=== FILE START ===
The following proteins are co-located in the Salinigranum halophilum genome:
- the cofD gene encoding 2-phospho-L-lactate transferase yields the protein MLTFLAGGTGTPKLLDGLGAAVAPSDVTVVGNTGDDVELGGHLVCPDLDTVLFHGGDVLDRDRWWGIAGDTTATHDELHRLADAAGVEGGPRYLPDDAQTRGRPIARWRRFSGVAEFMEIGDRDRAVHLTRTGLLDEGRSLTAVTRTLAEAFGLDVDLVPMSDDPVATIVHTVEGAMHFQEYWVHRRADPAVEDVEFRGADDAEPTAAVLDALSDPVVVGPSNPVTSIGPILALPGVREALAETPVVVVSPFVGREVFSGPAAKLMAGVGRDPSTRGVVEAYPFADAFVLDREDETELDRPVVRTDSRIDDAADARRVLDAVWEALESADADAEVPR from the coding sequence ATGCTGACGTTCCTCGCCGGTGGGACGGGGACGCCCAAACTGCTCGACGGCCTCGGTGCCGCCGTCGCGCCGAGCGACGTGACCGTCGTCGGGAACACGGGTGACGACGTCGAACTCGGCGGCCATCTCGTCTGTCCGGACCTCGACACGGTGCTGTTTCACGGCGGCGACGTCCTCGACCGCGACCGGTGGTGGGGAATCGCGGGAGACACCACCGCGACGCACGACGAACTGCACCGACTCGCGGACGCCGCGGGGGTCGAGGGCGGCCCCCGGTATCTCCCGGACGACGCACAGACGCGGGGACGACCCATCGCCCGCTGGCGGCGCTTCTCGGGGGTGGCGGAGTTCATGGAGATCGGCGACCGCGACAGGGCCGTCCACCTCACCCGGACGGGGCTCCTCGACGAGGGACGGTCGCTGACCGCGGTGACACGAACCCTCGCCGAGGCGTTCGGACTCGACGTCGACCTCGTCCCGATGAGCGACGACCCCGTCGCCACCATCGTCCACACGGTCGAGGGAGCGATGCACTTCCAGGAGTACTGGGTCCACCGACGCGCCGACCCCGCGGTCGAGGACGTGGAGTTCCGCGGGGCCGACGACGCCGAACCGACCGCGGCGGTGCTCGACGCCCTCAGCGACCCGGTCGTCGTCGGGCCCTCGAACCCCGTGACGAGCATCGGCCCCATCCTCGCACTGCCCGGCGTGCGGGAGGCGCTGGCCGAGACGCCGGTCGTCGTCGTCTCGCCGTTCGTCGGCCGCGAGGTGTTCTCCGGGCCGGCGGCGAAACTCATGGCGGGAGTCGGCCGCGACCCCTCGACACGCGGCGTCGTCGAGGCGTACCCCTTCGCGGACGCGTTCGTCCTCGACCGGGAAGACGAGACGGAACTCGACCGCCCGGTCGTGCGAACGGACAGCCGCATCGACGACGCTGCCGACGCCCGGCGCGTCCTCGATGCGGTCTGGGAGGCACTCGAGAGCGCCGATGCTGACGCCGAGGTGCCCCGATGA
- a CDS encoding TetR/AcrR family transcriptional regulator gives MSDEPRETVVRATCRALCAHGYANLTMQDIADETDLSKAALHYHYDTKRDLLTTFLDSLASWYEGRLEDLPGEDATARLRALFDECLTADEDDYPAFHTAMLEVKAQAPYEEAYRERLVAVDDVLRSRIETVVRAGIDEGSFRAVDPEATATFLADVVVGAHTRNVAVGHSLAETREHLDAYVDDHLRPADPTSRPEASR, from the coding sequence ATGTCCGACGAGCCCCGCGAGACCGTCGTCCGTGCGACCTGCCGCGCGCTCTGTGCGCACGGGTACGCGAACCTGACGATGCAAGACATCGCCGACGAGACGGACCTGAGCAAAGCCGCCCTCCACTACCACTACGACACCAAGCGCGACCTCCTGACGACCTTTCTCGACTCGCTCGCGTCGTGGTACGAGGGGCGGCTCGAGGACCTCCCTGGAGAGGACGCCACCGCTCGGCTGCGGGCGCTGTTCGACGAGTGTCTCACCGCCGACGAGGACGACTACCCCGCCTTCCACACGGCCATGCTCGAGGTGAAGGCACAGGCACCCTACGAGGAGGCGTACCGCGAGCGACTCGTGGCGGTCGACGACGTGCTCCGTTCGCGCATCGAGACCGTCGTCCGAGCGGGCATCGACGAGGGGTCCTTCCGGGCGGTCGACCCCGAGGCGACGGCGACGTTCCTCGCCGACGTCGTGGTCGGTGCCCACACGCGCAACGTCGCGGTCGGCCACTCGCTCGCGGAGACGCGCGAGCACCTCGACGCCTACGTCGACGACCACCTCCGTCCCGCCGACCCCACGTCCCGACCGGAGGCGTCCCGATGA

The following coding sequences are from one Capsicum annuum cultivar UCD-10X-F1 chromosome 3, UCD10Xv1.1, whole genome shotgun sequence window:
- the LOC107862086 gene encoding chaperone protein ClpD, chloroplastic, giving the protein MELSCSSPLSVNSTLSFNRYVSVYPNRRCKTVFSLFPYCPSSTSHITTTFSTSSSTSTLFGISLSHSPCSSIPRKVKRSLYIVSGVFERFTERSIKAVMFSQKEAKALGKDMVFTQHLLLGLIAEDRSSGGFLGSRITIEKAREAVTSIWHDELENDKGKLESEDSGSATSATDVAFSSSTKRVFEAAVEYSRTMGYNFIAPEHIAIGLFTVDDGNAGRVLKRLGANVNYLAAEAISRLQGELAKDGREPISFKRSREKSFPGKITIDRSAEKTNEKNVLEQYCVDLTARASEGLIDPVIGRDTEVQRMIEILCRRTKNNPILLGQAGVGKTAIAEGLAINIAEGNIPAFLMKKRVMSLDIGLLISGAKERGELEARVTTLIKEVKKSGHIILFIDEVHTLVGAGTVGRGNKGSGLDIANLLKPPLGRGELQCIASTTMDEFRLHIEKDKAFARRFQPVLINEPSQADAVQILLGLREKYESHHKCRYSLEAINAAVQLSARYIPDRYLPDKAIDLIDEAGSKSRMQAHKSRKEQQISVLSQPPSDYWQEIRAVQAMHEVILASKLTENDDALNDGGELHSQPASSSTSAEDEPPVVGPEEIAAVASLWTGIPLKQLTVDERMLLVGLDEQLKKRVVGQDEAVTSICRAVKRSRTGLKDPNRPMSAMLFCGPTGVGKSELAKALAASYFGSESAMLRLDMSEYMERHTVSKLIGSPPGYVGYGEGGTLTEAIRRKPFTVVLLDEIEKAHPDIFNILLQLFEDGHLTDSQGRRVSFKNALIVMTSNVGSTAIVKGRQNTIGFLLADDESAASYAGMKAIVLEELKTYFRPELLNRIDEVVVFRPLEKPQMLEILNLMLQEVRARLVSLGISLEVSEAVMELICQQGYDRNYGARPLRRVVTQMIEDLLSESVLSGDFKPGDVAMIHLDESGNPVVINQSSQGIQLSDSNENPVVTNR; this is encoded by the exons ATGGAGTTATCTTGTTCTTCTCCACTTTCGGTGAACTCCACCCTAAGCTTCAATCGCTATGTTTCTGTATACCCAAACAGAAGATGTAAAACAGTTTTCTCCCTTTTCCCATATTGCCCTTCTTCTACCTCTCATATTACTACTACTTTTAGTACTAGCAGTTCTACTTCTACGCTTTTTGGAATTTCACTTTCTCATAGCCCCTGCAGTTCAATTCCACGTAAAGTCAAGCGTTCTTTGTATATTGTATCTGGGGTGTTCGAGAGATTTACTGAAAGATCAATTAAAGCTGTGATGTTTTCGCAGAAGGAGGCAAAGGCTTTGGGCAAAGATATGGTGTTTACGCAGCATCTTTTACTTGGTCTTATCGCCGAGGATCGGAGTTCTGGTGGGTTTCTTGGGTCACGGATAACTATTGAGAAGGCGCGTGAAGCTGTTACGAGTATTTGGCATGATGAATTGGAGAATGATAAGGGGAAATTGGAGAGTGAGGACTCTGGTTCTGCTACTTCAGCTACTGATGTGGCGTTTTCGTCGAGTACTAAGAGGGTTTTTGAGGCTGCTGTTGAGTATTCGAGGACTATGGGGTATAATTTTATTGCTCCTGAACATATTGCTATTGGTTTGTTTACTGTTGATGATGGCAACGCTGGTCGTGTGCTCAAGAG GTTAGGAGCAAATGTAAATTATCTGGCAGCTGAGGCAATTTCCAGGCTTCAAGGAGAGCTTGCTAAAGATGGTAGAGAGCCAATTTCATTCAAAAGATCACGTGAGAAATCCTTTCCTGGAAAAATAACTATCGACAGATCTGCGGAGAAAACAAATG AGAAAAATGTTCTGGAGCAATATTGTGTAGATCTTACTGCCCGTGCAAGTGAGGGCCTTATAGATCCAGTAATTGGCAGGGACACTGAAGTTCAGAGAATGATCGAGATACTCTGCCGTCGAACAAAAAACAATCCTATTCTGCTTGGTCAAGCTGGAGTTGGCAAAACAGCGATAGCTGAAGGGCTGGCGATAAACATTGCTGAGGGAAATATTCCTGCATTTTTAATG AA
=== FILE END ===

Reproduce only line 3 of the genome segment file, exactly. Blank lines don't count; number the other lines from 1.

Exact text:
- a CDS encoding TetR/AcrR family transcriptional regulator gives MSDEPRETVVRATCRALCAHGYANLTMQDIADETDLSKAALHYHYDTKRDLLTTFLDSLASWYEGRLEDLPGEDATARLRALFDECLTADEDDYPAFHTAMLEVKAQAPYEEAYRERLVAVDDVLRSRIETVVRAGIDEGSFRAVDPEATATFLADVVVGAHTRNVAVGHSLAETREHLDAYVDDHLRPADPTSRPEASR, from the coding sequence ATGTCCGACGAGCCCCGCGAGACCGTCGTCCGTGCGACCTGCCGCGCGCTCTGTGCGCACGGGTACGCGAACCTGACGATGCAAGACATCGCCGACGAGACGGACCTGAGCAAAGCCGCCCTCCACTACCACTACGACACCAAGCGCGACCTCCTGACGACCTTTCTCGACTCGCTCGCGTCGTGGTACGAGGGGCGGCTCGAGGACCTCCCTGGAGAGGACGCCACCGCTCGGCTGCGGGCGCTGTTCGACGAGTGTCTCACCGCCGACGAGGACGACTACCCCGCCTTCCACACGGCCATGCTCGAGGTGAAGGCACAGGCACCCTACGAGGAGGCGTACCGCGAGCGACTCGTGGCGGTCGACGACGTGCTCCGTTCGCGCATCGAGACCGTCGTCCGAGCGGGCATCGACGAGGGGTCCTTCCGGGCGGTCGACCCCGAGGCGACGGCGACGTTCCTCGCCGACGTCGTGGTCGGTGCCCACACGCGCAACGTCGCGGTCGGCCACTCGCTCGCGGAGACGCGCGAGCACCTCGACGCCTACGTCGACGACCACCTCCGTCCCGCCGACCCCACGTCCCGACCGGAGGCGTCCCGATGA